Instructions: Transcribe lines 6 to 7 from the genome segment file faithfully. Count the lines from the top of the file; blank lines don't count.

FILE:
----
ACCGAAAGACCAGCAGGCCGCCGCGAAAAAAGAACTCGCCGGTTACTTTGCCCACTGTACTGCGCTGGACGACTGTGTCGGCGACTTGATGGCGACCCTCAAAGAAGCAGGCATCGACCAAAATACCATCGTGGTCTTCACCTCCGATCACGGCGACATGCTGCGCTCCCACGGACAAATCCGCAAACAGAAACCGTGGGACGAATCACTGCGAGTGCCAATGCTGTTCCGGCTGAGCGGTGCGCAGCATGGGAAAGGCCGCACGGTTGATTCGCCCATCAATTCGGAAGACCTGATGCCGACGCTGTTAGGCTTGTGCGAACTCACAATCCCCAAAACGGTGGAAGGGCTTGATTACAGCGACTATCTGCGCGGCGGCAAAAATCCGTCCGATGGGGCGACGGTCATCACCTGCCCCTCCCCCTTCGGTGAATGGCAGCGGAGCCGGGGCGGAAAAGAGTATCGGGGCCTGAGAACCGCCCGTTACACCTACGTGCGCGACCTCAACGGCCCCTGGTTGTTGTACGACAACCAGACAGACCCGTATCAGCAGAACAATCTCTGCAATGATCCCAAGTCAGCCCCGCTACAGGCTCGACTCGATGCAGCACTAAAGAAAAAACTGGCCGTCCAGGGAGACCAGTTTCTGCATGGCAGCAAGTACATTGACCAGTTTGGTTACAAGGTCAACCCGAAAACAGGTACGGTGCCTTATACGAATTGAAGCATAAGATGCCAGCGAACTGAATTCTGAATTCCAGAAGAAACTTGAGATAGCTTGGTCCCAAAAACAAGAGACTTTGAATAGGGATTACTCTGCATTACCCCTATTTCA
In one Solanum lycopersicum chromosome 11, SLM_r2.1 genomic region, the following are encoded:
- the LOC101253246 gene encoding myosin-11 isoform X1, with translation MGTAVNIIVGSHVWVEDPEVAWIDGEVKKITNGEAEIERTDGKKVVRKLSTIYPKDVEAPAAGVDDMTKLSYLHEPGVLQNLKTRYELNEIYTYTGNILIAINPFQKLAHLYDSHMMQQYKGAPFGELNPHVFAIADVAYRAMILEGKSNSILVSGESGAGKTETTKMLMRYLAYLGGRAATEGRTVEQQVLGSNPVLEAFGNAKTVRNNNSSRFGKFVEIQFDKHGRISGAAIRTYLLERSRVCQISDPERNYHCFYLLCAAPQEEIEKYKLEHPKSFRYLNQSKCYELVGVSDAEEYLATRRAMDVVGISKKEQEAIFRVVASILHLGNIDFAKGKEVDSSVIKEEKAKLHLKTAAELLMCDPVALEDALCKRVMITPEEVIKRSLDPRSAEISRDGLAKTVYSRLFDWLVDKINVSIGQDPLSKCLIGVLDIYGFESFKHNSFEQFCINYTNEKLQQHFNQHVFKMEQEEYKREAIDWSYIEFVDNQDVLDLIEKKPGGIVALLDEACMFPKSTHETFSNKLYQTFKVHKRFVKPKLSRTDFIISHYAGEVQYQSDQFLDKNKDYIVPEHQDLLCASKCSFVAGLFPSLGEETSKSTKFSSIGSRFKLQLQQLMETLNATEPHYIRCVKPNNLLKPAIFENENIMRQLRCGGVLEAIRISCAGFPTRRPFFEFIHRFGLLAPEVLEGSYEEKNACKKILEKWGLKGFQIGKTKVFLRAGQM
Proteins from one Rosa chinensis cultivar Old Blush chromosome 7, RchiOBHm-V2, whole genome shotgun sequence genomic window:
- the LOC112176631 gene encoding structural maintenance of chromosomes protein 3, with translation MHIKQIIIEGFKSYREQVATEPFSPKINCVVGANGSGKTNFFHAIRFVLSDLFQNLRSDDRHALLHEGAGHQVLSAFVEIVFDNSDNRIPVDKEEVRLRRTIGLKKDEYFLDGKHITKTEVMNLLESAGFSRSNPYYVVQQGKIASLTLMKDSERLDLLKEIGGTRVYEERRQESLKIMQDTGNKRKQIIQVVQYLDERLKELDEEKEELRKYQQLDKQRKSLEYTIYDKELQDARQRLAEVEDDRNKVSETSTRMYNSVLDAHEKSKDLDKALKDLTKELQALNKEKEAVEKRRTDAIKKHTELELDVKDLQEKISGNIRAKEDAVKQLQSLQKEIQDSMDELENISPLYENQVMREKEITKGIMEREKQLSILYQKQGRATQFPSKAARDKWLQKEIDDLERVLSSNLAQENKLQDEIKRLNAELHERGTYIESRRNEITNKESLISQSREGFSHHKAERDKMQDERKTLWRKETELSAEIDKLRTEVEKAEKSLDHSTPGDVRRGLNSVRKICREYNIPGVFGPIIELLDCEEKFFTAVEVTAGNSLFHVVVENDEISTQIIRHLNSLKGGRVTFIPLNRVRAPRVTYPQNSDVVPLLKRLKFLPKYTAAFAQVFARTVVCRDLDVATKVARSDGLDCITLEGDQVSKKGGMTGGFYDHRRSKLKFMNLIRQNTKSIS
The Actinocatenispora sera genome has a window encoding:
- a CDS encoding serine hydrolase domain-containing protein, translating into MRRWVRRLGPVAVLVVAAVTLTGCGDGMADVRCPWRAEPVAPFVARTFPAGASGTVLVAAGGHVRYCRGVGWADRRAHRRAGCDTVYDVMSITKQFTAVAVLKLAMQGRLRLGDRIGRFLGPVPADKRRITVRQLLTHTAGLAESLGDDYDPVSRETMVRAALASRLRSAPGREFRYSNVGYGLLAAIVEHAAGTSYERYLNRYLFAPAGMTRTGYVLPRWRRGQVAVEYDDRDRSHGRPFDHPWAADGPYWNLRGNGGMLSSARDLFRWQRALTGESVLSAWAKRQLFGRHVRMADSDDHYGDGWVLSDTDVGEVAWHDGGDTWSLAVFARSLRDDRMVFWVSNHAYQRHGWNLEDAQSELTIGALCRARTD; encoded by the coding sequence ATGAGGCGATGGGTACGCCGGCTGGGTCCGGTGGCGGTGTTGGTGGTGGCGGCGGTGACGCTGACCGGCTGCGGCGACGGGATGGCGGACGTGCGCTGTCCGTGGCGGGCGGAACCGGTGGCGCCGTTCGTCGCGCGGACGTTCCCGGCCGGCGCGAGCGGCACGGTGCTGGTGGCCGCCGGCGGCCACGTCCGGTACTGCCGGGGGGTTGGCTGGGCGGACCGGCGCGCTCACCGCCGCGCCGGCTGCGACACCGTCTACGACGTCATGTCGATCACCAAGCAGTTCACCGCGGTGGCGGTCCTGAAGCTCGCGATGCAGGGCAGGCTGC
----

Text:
The Actinocatenispora sera genome has a window encoding:
- a CDS encoding serine hydrolase domain-containing protein, translating into MRRWVRRLGPVAVLVVAAVTLTGCGDGMADVRCPWRAEPVAPFVARTFPAGASGTVLVAAGGHVRYCRGVGWADRRAHRRAGCDTVYDVMSITKQFTAVAVLKLAMQGRLRLGDRIGRFLGPVPADKRRITVRQLLTHTAGLAESLGDDYDPVSRETMVRAALASRLRSAPGREFRYSNVGYGLLAAIVEHAAGTSYERYLNRYLFAPAGMTRTGYVLPRWRRGQVAVEYDDRDRSHGRPFDHPWAADGPYWNLRGNGGMLSSARDLFRWQRALTGESVLSAWAKRQLFGRHVRMADSDDHYGDGWVLSDTDVGEVAWHDGGDTWSLAVFARSLRDDRMVFWVSNHAYQRHGWNLEDAQSELTIGALCRARTD; encoded by the coding sequence ATGAGGCGATGGGTACGCCGGCTGGGTCCGGTGGCGGTGTTGGTGGTGGCGGCGGTGACGCTGACCGGCTGCGGCGACGGGATGGCGGACGTGCGCTGTCCGTGGCGGGCGGAACCGGTGGCGCCGTTCGTCGCGCGGACGTTCCCGGCCGGCGCGAGCGGCACGGTGCTGGTGGCCGCCGGCGGCCACGTCCGGTACTGCCGGGGGGTTGGCTGGGCGGACCGGCGCGCTCACCGCCGCGCCGGCTGCGACACCGTCTACGACGTCATGTCGATCACCAAGCAGTTCACCGCGGTGGCGGTCCTGAAGCTCGCGATGCAGGGCAGGCTGC